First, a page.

J. Michael Stice

Yes, and there's a function of levelized rates in that math, and there's also a function of, in inventory assets where the capital is being spent and the volume's not there yet, you end up with higher-than-normalized rates, and then over time, they come down. So just be aware that, that phenomenon will be evident to you.

Heejung Ryoo - Barclays Capital, Research Division

Okay, great. And then just a last question. I guess, in Utica, you're building, I guess, 4 processing plants currently. And just could you talk about the takeaway options you're considering, whether you have committed to certain projects or what you're looking for there?

J. Michael Stice

So the way we're structured, as you know, is that we provide the producers the service. And we're doing the processing and fractionation under our UEOM joint venture with Momentum and Enervest, and Momentum is the operator. I mentioned I just came back from there and was quite pleased with the progress there. The producer then takes the commodities, whether it be liquids or gas, and they're accountable for the takeaway options. Now obviously, we've worked hand-in-hand with the producer community to make sure that we'd located our facilities in places that give them access to market. In the case of the Kensington facility, we've built a world-class rail yard and corresponding storage. I'm sorry, Harrison is where the fractionation is. And then processing is at Kensington, where that's going to be a world-class. Three of its 4 trains will be built there at 600 million a day, and that's got the location for the proper residue offtake that the producers were looking for. So you can go and look at each one of those locations, and each of them has been designed to give the deliverability, if you will, of residue and NGL takeaway. And as you know, the producer community is in talks with a variety of different NGL market takeaway opportunities, whether it be ATEX for the ethane or whether it be Bluegrass for wide-grade, or whether it be locally fractionated and delivered product via rail. So there's a variety of different projects going on to determine how to optimize that net back for the producer.

Operator

Our next question comes from Ted Durbin with Goldman Sachs.

Theodore Durbin - Goldman Sachs Group Inc., Research Division

So my first question was just on the expense line, actually. So we've got revenues up, I think 53% year-over-year, but expenses are up 70%. And it looks like kind of on a sort of dollar-per-M basis, $0.26 versus $0.19, if my math is right. So I'm just wondering if -- where it's sort of a new higher level of OpEx per M, or is there anything kind of funny happening in the first quarter here?

David C. Shiels

Well, I think, first of all, Ted, it's a difficult analysis when you're booking a very large chunk of your EBITDA as an equity investment. So when you look at it on a net consolidated basis, we're actually very consistent with prior year. And there's very little movement on a cents-per-M basis. So unfortunately, that is the GAAP accounting, and that's what you'll see. But on a net-consolidated basis, there isn't any material change. But as reported, yes, what you're seeing today is what you'll -- similar to what you'll see in the future.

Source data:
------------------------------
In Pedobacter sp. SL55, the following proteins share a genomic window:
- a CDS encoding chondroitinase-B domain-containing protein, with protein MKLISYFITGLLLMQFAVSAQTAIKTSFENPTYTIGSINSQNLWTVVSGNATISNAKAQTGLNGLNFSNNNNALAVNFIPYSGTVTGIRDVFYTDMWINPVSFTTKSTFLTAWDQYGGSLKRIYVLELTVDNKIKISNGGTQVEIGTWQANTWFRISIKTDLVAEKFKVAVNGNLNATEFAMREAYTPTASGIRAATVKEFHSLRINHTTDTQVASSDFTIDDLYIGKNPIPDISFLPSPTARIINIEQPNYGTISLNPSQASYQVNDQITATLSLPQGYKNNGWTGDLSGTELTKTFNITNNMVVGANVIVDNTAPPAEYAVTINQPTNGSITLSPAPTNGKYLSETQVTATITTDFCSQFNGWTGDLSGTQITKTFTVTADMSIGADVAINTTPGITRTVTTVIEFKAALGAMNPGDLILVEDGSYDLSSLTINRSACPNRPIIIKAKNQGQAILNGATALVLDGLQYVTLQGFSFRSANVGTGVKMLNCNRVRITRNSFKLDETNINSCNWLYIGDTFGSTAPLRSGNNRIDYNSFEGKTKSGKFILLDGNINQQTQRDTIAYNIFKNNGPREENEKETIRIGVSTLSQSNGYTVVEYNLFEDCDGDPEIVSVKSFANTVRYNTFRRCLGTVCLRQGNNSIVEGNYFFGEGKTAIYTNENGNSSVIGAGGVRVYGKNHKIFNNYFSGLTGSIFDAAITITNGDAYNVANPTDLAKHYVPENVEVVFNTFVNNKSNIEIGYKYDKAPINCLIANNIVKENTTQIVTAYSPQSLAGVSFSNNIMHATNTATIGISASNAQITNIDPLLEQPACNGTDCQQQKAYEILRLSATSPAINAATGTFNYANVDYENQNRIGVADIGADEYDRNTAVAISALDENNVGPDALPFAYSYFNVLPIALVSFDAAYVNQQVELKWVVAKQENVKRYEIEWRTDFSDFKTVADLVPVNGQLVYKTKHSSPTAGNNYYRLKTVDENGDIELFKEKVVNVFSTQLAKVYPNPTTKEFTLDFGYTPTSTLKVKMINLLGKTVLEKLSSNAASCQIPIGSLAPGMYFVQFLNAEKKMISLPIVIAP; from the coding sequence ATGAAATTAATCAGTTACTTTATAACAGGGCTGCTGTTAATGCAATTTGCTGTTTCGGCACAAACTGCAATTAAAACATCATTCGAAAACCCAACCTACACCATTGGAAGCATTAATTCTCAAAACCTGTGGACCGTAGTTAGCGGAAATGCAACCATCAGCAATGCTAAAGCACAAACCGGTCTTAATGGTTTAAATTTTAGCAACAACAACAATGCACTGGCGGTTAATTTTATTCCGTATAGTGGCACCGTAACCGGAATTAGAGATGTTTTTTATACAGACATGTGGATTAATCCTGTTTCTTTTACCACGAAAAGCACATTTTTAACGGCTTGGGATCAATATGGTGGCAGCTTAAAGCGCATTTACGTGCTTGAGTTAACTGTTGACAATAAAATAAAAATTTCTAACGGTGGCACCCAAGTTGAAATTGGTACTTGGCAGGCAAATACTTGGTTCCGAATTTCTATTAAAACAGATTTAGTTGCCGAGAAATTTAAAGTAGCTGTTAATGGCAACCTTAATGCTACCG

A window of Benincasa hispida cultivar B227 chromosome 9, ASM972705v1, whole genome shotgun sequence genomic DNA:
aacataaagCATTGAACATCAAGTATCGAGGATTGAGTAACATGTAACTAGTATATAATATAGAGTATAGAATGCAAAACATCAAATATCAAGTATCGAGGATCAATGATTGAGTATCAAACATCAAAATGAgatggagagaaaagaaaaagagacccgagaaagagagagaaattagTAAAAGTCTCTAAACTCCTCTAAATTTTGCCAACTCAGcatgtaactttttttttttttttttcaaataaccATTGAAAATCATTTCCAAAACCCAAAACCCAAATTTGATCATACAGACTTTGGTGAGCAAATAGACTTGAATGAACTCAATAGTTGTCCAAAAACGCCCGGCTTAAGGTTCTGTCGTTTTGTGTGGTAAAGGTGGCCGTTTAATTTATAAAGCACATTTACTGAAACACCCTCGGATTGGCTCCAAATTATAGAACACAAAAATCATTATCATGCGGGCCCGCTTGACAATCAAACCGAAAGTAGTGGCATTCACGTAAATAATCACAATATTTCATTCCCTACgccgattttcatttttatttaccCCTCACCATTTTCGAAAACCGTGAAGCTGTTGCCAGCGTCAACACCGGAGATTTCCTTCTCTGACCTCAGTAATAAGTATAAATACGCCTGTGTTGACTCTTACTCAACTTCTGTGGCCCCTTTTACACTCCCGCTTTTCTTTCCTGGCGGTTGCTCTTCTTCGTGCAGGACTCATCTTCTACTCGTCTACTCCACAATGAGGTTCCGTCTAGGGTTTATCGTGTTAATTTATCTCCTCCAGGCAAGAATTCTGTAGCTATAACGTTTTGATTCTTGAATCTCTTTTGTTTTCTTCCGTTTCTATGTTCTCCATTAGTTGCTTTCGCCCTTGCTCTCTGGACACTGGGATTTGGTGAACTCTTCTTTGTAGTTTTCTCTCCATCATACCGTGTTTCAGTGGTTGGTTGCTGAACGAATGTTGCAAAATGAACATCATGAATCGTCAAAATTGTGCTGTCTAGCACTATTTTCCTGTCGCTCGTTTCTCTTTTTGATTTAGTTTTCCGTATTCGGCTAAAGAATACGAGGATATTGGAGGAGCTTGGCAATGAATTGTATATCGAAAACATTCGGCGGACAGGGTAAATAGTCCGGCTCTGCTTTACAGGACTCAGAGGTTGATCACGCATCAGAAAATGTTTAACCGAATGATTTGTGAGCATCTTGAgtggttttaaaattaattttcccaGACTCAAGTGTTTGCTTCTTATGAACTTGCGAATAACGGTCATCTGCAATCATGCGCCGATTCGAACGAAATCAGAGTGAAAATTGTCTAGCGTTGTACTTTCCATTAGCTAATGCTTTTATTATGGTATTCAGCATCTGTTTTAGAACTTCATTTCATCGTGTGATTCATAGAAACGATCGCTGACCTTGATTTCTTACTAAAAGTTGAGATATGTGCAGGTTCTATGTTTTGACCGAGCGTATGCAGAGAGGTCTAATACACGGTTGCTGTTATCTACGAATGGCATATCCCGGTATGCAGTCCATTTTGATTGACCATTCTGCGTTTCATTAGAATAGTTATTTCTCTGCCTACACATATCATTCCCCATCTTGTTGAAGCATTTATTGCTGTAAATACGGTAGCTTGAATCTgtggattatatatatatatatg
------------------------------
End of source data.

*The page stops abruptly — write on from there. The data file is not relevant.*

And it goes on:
J. Michael Stice

And actually, we are seeing some benefit as well. I mean, I mentioned in my prepared remarks the transition effort, Ted. We're actually seeing some really unique opportunities as we transition away from Chesapeake's back office. And that's going to result in some G&A savings. I think, initially, we thought that we would benefit from the incremental analysis of paying Chesapeake to do our back office. The technology has moved so great that now we're making new choices with new technology for data centers, et cetera. We're actually going to see a reduced G&A. And so I'm excited about that as a part of our transition effort. I'll be frank, I think it was unknown until we got into the details. So I actually expect to see our G&A improve from prior year.

Robert S. Purgason

But just going back to Dave's point on the way things are shaping up, right. Our volume growth area is Marcellus, which is accounted for in the equity method. Our volume declines in the Barnett and the Haynesville are what you're seeing in the consolidated financial numbers. So it's just the way the equity accounting drives us, but not a reflection of the business performance.

J. Michael Stice

But we monitor that OpEx per Mcf very closely in the EBITDA margin, which is a function of EBITDA per revenue dollar. And that's a very important metric for us as operators, and we're seeing very consistent, very good margins across all of our basins.

Theodore Durbin - Goldman Sachs Group Inc., Research Division

Great, that's really helpful color. And then just coming back to sort of the Utica and thinking about the ramp of the cash flows relative to the CapEx you're spending, maybe just walk us through again on kind of how that -- how you're seeing that shape up through '13 and then '14. Is there going to be a fairly big lag as things kind of leg in as the capacity comes online?

J. Michael Stice

Yes, I think you're probably aware -- just to make sure everyone on the phone is aware, the Utica is a liquids-rich play where we're predominantly following the producer through the wet gas window, which means that it isn't just about well connects, it's about getting this processing capacity online and then openly getting the fractionation online. And as you can imagine, we're doing this in phases. So Phase 1 is anticipated to come on late this summer, which would be the 200-million-a-day plant, first 200-million-a-day plant at Kensington. And then correspondingly, we're building incremental fractionation trains at Harrison, roughly 36,000 barrels a day for every 200-million-a-day plant. So these are going to be coming on Phase 1, 2, 3 and 4 until we have all 800 million a day up and running. And that's going to be the timing that you need to follow. And the way to think about it is, Momentum's currently looking at a late-summer, 200-million-a-day plant coming on with the corresponding fractionation. That might slip a month or 2. And then every 6 months after that, another 200 million a day will come online. And so the connecting in the field is going to be timed with that processing and fractionation capability.